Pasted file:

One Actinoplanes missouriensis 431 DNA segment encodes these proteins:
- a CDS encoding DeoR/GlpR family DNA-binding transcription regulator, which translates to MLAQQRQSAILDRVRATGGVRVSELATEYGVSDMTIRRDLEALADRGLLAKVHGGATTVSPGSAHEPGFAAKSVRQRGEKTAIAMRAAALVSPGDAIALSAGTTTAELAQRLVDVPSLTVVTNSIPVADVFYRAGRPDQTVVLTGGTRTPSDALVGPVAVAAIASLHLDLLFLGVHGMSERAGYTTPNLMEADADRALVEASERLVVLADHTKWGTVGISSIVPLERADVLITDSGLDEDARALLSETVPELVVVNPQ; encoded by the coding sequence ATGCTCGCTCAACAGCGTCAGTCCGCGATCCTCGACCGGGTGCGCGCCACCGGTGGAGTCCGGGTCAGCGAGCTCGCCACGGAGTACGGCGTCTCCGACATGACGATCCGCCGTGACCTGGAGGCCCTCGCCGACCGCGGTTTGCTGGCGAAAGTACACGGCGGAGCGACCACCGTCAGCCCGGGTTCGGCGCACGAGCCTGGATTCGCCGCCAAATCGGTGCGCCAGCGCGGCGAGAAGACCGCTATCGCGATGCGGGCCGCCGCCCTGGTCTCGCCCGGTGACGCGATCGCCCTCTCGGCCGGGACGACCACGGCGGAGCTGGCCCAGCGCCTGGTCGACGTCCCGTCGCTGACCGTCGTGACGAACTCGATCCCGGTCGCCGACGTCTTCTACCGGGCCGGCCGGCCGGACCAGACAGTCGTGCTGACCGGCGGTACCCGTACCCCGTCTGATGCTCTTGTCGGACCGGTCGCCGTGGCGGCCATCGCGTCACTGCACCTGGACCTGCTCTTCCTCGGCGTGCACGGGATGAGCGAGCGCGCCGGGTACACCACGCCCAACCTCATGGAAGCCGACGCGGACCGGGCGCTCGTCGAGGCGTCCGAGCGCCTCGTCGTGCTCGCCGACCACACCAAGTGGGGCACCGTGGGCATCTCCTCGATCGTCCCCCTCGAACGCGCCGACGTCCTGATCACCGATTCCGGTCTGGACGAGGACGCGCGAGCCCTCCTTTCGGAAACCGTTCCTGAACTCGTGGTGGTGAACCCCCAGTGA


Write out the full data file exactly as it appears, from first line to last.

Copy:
One Actinoplanes missouriensis 431 DNA segment encodes these proteins:
- a CDS encoding DeoR/GlpR family DNA-binding transcription regulator, which translates to MLAQQRQSAILDRVRATGGVRVSELATEYGVSDMTIRRDLEALADRGLLAKVHGGATTVSPGSAHEPGFAAKSVRQRGEKTAIAMRAAALVSPGDAIALSAGTTTAELAQRLVDVPSLTVVTNSIPVADVFYRAGRPDQTVVLTGGTRTPSDALVGPVAVAAIASLHLDLLFLGVHGMSERAGYTTPNLMEADADRALVEASERLVVLADHTKWGTVGISSIVPLERADVLITDSGLDEDARALLSETVPELVVVNPQ; encoded by the coding sequence ATGCTCGCTCAACAGCGTCAGTCCGCGATCCTCGACCGGGTGCGCGCCACCGGTGGAGTCCGGGTCAGCGAGCTCGCCACGGAGTACGGCGTCTCCGACATGACGATCCGCCGTGACCTGGAGGCCCTCGCCGACCGCGGTTTGCTGGCGAAAGTACACGGCGGAGCGACCACCGTCAGCCCGGGTTCGGCGCACGAGCCTGGATTCGCCGCCAAATCGGTGCGCCAGCGCGGCGAGAAGACCGCTATCGCGATGCGGGCCGCCGCCCTGGTCTCGCCCGGTGACGCGATCGCCCTCTCGGCCGGGACGACCACGGCGGAGCTGGCCCAGCGCCTGGTCGACGTCCCGTCGCTGACCGTCGTGACGAACTCGATCCCGGTCGCCGACGTCTTCTACCGGGCCGGCCGGCCGGACCAGACAGTCGTGCTGACCGGCGGTACCCGTACCCCGTCTGATGCTCTTGTCGGACCGGTCGCCGTGGCGGCCATCGCGTCACTGCACCTGGACCTGCTCTTCCTCGGCGTGCACGGGATGAGCGAGCGCGCCGGGTACACCACGCCCAACCTCATGGAAGCCGACGCGGACCGGGCGCTCGTCGAGGCGTCCGAGCGCCTCGTCGTGCTCGCCGACCACACCAAGTGGGGCACCGTGGGCATCTCCTCGATCGTCCCCCTCGAACGCGCCGACGTCCTGATCACCGATTCCGGTCTGGACGAGGACGCGCGAGCCCTCCTTTCGGAAACCGTTCCTGAACTCGTGGTGGTGAACCCCCAGTGA